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Vatican Agreements

The Lateran Treaty (Italian: Patti Latranensi; Latin: Pacta Latranensia) was part of the Lateran Pacts of 1929, agreements between the Kingdom of Italy under Benito Mussolini and the Holy See under Pope Pius XI to settle the long-standing Roman question. The treaty and related pacts bear the name of the Lateran Palace, where they were signed on 11 February 1929 and ratified by the Italian Parliament on 7 June 1929. The treaty recognized Vatican City as an independent state under the sovereignty of the Holy See. The Italian government also agreed to grant the Roman Catholic Church financial compensation for the loss of the ecclesiastical state. [1] In 1947, the Lateran Treaty was recognized by the Italian Constitution[2] as a regulation of relations between the State and the Catholic Church. Agreement between the Holy See and Rhineland-Palatinate for the Purpose of Supplementing and Amending Previous Agreements (April 29, 1969) [Italian, German] April 18, 1969) On December 11, 1996, the following three agreements were signed between the Holy See and the Republic of Croatia: negotiations to settle the Roman question began in 1926 between the Italian Government and the Holy See and culminated in the agreements of the Lateran Pacts, which were signed on February 11, 1929 by Prime Minister Benito Mussolini for King Viktor Emanuel III of Italy and for Pope Pius XI of Cardinal Pietro Gasparri u nter undercrits.[17] [18] It was ratified on June 7, 1929. [19] From a Catholic point of view, the Church has the moral and theological right to establish diplomatic relations with states in order to conclude agreements on the care of its members who reside there. This is the concept of Libertas ecclesiae (Freedom of the Church). In accordance with the principles of religious equality set forth in the Croatian Constitution, the agreements between the Republic of Croatia and the Holy See have made it possible to grant comparable advantages to other religious organizations. The 2017 budget to support religious communities in the government budget amounted to HRK 300 million.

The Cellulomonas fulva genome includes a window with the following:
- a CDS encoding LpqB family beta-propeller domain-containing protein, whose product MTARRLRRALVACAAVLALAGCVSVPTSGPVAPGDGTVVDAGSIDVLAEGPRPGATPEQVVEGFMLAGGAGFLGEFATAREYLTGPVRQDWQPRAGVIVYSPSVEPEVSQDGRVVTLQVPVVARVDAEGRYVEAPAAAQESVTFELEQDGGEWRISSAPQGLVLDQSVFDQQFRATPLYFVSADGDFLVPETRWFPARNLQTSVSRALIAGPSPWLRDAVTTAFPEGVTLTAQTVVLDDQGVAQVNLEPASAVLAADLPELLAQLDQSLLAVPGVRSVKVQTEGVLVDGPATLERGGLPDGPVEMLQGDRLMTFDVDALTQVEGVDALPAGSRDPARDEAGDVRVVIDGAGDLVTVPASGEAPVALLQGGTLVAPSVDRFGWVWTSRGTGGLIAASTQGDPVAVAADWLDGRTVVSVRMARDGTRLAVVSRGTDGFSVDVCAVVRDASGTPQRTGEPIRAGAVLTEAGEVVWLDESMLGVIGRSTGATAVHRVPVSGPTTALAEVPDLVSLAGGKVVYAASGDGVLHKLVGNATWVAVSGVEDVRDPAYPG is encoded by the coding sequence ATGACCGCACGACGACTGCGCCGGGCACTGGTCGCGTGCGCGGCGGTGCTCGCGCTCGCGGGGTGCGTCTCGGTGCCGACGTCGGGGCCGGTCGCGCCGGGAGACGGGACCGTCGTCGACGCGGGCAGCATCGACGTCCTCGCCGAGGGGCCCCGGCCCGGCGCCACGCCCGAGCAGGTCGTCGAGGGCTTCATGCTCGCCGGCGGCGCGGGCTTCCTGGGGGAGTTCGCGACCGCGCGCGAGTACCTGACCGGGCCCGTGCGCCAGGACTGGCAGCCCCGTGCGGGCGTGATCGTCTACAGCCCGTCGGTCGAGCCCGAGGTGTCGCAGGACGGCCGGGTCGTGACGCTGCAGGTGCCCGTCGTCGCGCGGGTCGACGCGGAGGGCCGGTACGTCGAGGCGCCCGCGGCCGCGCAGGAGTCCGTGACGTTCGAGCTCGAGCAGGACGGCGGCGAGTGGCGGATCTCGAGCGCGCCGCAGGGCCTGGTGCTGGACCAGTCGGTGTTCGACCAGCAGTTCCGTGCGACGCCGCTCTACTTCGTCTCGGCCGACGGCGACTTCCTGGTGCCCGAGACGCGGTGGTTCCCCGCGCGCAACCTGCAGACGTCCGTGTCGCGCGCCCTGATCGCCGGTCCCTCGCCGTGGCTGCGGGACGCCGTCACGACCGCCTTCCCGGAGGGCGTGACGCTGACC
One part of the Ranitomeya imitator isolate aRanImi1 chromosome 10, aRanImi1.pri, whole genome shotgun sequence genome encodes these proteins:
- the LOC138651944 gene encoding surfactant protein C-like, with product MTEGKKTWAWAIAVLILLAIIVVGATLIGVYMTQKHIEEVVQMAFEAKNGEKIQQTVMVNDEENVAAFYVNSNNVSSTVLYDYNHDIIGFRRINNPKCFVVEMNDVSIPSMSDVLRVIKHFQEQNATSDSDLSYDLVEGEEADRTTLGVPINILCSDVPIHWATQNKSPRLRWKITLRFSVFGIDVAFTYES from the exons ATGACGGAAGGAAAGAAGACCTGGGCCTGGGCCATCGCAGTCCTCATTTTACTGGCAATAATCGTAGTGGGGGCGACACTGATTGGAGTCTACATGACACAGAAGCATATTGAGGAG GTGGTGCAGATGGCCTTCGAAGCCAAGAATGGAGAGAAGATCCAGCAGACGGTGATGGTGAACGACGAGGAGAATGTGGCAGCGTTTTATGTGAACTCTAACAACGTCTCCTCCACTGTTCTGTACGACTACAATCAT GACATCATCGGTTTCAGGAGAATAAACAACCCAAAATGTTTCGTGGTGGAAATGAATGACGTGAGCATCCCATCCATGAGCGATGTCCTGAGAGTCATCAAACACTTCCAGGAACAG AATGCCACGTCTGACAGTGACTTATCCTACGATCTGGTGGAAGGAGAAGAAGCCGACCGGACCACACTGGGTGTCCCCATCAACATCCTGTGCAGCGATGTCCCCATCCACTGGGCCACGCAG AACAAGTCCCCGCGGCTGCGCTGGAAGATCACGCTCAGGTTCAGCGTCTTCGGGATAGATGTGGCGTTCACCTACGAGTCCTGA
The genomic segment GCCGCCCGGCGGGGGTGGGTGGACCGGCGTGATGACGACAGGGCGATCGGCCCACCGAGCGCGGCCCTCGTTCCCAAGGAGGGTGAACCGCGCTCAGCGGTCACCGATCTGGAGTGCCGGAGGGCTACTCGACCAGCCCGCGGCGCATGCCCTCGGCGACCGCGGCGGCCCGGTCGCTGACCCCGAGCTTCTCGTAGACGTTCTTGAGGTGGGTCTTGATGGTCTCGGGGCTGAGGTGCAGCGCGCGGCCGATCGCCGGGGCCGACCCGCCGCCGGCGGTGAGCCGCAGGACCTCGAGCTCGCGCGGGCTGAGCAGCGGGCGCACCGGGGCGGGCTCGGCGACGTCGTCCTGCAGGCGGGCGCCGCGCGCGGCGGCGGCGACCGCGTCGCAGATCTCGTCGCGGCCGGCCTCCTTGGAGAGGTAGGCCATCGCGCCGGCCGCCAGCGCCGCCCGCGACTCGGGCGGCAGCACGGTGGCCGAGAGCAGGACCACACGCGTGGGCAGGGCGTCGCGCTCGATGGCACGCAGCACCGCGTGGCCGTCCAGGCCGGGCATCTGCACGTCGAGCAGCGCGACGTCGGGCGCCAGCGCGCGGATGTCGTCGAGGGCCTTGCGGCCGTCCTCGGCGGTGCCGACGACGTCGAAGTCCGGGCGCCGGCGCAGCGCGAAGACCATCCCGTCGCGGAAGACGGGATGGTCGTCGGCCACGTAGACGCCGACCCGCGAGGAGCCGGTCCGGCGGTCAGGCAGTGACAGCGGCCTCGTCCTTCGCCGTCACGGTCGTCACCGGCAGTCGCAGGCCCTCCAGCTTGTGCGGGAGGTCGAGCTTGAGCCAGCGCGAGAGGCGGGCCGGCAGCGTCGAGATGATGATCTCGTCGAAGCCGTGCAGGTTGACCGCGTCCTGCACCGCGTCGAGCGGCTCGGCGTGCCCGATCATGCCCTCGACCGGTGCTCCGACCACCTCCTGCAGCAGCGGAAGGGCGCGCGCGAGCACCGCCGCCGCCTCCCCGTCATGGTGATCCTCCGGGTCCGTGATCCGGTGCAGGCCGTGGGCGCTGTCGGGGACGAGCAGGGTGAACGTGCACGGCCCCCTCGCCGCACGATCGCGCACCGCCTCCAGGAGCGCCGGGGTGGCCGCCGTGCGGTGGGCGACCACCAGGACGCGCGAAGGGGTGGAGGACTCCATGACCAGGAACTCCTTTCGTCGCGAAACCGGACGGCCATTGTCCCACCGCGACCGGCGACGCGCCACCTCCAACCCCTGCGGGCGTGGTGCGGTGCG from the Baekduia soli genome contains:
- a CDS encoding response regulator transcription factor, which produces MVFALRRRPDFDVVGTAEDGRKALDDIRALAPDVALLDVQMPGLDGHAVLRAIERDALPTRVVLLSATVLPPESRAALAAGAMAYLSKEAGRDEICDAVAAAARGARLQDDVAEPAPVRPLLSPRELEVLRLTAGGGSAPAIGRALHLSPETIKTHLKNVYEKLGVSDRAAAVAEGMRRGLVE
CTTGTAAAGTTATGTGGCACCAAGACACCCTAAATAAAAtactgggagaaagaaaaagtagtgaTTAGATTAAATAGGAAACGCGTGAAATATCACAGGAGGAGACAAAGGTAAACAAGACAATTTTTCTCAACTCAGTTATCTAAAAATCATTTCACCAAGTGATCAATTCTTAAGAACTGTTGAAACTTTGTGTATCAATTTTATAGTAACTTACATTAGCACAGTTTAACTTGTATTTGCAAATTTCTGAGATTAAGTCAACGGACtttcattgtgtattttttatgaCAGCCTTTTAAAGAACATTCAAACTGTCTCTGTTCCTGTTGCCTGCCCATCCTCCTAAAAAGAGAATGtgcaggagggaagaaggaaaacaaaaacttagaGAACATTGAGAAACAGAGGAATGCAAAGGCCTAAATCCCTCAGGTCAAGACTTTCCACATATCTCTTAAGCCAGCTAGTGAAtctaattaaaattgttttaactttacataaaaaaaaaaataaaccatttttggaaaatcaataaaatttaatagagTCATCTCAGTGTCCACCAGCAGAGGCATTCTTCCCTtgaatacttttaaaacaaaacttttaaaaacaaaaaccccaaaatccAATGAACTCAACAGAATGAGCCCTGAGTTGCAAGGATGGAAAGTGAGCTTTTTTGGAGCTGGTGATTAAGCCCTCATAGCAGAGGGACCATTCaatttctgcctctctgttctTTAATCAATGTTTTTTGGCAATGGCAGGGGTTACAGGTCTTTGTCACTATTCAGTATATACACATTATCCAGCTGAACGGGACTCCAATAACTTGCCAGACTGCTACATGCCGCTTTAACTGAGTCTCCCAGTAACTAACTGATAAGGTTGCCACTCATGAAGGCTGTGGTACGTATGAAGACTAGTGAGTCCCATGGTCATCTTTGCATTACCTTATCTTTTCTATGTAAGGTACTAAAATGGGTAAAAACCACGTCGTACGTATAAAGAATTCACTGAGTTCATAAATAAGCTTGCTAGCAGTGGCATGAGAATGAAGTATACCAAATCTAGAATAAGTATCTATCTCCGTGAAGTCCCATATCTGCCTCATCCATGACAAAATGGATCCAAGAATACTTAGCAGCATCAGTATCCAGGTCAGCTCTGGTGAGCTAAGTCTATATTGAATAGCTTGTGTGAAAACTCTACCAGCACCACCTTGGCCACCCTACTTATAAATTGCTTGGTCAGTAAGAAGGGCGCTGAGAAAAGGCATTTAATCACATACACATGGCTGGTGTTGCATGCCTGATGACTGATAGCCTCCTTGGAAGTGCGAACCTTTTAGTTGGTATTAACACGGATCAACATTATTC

[7] [8] Over the centuries there were at least several hundred concordats. [19] Below is a trinalizable list of concordats and other bilateral agreements concluded by the Holy See. The agreements included a political treaty that created the Vatican City State and guaranteed the Holy See full and independent sovereignty. The Pope pledged to maintain neutrality in international relations and to abstain from a mediation controversy, unless all parties have expressly requested it. In the first article of the treaty, Italy reaffirmed the principle set forth in the Statute of the Kingdom of Italy of 4 March 1848, according to which “the Catholic, apostolic and Roman religion is the only religion of the State”. [20] The attached financial agreement was accepted as payment for all claims of the Holy See against Italy arising from the loss of the secular power of the ecclesiastical state in 1870. The Croatian government and the Holy See have signed four bilateral agreements (also called concordat or Vatican agreements) and one protocol. Although the agreements proved controversial due to the heavy financial and other burdens imposed by the agreements on the Croatian state (compared to the Croatian state budget), no Croatian government has ever attempted to change them.

From an international point of view, these agreements can be considered unfair to Croatia, as they impose obligations mainly on the Croatian State, but not on the Holy See. [1] [2] [3] [4] The issue of episcopal appointments has long been the subject of relations between the Vatican and China, with the Holy See insisting on the Pope`s divine right to appoint the successors of the apostles and Beijing views these appointments as a foreign violation of its sovereignty. . . .